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Oyster History, Family Crest & Coats of Arms



The name Oyster is of Anglo-Saxon origin and came from when the family lived in the area of the town or village that was in the east. The surname originated in the southern counties of Bedfordshire, Oxfordshire, Cambridgeshire, and Essex.

However, another source claims the name could have been Norman in origin as the Magni Rotuli Scaccarii Normanniae list Amelot Best, or D'Est, was from Normandy in 1195. [1]CITATION[CLOSE]
The Norman People and Their Existing Descendants in the British Dominions and the United States Of America. Baltimore: Genealogical Publishing, 1975. Print. (ISBN 0-8063-0636-X)


Early Origins of the Oyster family


The surname Oyster was first found in Essex where they held a family seat from very early times in the town of Colchester. One of the first records of the name was Amelot Best, or D'Est, in Normandy in 1195. [1]CITATION[CLOSE]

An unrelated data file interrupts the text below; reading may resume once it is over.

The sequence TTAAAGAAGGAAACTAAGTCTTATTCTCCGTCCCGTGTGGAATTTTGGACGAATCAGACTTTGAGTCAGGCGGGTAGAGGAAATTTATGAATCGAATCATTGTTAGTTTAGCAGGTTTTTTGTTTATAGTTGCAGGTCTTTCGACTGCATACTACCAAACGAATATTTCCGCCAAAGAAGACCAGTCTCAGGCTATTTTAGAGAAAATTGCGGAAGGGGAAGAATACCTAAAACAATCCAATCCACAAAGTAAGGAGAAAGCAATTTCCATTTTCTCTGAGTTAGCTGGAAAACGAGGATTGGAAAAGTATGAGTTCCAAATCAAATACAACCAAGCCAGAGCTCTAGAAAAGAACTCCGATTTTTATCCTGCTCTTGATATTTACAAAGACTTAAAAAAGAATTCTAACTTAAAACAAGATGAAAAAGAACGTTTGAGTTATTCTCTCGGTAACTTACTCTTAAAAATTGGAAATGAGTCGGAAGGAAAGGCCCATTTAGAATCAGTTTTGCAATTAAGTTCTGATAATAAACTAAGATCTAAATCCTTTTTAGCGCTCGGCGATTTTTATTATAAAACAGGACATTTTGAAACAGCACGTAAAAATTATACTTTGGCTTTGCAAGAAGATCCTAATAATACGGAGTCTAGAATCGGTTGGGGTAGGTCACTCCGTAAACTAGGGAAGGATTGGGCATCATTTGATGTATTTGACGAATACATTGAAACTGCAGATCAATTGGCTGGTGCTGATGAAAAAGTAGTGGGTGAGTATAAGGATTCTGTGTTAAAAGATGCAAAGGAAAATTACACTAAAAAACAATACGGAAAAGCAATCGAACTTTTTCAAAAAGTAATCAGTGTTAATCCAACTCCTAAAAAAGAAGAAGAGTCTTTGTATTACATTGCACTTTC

The Norman People and Their Existing Descendants in the British Dominions and the United States Of America. Baltimore: Genealogical Publishing, 1975. Print. (ISBN 0-8063-0636-X)
But by the 13th century, the name was scattered throughout Britain with various spellings. The Hunderdorum Rolls of 1273 lists: Robert del Est in Cambridgeshire; Richard Est in Lincolnshire; and Geoffrey Est and Emma ate Estend in Oxfordshire. [2]CITATION[CLOSE]
Bardsley, C.W, A Dictionary of English and Welsh Surnames: With Special American Instances. Wiltshire: Heraldry Today, 1901. Print. (ISBN 0-900455-44-6)